It happens. It happened to my friend. When I arrived she was quietly seething, having requested formula from a midwife. The woman’s expression suggested my friend had in fact asked for a gram of coke and a naked male Twilight star off which to snort it. Ah, a Lactivist. These are the lactation ‘activists’ who believe so fervently in breastfeeding that formula is their f-word.
Incensed that my friend had been made to feel so bad about following her doctor’s advice, I went to the nurses’ station to ask myself. “Hey! Um, would it be possible to have some formula for my friend in room 48? She has to top up her baby after his BREASTfeed.” They blinked. ‘Doctor’s orders” I added sweetly. Finally, a kindly midwife nodded and quickly ushered me into a locked room where she checked my friend’s chart and frowned. “Can she wait a few minutes because I need to get two midwives to sign out any formula and the shift is just changing.”
Two midwives? Signatures? When I collect my son from pre-school, only one signature is required. No medical qualifications. And he’s an actual person, not a small jar of liquid.
When the midwife finally brought the formula – maybe 100ml – to my friend’s room, I probed her a bit further about the signing out. Were we feeding a baby or negotiating a hostage situation? She winced sheepishly and explained that the hospital was in the process of applying for accreditation as
Breastfeeding Friendly Workplace from the Breast Feeding Association. a Baby Friendly Health Initiative (accredited by the Australian College of Midwives)
And what did this mean, I asked. Well, formula was never displayed anywhere – it was hidden – and neither were bottles of ANY KIND EVER. She stumbled over the word ‘bottles’ and looked fearful that it had slipped from her mouth. Were the lactation SAS going to bust in and haul her away for re-education?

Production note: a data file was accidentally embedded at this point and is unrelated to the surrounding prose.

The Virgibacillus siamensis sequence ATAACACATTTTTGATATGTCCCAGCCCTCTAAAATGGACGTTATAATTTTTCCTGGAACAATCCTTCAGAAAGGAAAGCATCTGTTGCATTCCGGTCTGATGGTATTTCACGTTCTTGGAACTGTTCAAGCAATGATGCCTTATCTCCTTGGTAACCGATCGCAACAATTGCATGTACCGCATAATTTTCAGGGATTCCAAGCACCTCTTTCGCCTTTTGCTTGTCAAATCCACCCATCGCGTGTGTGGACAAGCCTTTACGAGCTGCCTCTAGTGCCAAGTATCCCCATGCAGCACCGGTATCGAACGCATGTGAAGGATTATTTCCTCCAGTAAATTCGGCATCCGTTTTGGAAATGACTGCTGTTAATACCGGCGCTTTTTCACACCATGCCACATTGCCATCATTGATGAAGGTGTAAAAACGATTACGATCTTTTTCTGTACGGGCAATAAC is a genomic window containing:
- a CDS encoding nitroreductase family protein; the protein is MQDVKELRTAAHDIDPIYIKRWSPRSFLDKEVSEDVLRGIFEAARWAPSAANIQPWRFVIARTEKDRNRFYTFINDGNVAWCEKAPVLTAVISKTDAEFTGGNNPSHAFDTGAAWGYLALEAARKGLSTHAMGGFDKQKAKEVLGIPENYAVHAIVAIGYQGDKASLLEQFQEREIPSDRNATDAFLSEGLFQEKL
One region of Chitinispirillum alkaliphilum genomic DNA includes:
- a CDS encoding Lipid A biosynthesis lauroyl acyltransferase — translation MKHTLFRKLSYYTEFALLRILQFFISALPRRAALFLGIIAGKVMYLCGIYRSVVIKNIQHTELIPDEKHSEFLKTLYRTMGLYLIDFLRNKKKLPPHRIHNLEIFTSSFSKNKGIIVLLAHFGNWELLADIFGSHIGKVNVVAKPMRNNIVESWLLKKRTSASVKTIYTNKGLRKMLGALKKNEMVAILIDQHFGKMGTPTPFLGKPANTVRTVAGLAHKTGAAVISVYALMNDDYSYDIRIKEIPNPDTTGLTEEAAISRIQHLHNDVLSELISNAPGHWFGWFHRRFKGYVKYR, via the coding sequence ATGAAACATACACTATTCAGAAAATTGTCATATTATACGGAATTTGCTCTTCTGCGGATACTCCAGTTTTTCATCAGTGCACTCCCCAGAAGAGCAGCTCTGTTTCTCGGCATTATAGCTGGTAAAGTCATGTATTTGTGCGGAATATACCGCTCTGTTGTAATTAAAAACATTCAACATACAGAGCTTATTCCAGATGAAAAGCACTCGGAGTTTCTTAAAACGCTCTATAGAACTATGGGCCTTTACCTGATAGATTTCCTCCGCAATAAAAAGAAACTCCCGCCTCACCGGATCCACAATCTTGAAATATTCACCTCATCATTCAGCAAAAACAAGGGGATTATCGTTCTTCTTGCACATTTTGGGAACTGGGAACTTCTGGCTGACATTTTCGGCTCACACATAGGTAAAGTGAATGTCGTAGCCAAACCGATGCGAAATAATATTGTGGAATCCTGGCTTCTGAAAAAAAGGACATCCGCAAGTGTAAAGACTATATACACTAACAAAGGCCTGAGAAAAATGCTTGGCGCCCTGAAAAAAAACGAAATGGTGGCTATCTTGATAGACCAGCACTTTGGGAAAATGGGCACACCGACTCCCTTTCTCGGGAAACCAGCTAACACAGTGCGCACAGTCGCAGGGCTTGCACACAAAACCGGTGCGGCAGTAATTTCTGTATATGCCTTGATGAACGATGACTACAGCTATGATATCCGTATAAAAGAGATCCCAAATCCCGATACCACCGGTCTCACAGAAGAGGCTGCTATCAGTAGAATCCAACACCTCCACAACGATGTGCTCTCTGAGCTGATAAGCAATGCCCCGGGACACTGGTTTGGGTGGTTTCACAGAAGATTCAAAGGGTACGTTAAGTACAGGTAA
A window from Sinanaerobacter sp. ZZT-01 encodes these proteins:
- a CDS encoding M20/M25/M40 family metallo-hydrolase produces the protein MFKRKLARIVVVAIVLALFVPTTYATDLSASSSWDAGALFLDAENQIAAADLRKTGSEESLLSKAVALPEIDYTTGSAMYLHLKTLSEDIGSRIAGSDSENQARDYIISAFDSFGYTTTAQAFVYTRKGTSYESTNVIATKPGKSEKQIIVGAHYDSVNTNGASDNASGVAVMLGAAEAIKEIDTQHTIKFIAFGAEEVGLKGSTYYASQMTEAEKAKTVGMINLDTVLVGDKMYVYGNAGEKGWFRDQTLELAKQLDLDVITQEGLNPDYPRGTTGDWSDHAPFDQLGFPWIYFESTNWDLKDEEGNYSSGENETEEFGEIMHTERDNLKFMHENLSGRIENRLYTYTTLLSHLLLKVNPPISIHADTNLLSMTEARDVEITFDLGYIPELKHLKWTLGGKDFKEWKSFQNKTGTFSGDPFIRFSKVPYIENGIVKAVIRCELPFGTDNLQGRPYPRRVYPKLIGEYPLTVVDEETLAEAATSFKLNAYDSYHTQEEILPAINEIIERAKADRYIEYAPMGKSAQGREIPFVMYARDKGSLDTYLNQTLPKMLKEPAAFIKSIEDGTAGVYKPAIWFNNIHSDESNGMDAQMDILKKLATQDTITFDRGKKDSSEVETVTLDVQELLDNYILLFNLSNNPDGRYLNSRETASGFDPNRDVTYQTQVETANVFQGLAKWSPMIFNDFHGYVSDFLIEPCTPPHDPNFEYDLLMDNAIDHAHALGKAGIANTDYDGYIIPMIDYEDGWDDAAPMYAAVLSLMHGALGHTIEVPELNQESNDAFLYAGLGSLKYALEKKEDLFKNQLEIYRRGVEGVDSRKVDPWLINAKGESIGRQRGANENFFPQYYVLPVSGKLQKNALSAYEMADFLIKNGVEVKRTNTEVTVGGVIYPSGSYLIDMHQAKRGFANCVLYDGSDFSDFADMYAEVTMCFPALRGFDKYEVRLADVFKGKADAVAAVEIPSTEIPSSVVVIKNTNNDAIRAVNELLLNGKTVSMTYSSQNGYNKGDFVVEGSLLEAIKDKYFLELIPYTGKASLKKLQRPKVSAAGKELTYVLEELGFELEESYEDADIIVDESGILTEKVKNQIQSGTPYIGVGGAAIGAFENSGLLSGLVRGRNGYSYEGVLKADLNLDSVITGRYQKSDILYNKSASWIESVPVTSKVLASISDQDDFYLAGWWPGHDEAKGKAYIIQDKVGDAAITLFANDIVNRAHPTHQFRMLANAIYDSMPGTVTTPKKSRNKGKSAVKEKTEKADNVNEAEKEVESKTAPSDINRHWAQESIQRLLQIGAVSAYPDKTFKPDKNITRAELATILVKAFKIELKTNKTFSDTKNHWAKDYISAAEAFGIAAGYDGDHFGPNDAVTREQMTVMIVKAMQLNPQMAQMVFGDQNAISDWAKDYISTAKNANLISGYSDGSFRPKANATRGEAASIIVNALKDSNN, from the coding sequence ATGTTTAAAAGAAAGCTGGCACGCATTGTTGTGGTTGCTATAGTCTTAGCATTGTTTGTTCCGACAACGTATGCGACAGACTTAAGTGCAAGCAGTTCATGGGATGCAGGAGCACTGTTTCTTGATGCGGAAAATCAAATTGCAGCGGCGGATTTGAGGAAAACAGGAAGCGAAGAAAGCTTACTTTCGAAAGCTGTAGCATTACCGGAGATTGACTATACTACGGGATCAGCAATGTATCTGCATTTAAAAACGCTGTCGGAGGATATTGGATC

To be fair, this midwife wasn’t a hardcore Lactivist (thankfully, most aren’t). While she was at pains to point out that breastfeeding should be promoted as the first and best choice, she also acknowledged that sometimes it just wasn’t possible for mothers to breastfeed or do it exclusively.
So the moral of the story this week is simple: let’s chill out about breasts. They’re not dangerous weapons that must be hidden from vulnerable onlookers, half of whom have a pair of their own. And they’re not always a fountain of nutritious love for a baby because sometimes the breasts – or the baby – have other ideas. And Facebook? Stop being a boob.
NOTE: Tara Moss, patron of the Baby Friendly Health Initiative contacted me yesterday after reading this column and we have published her response below in comments. Scroll to read it.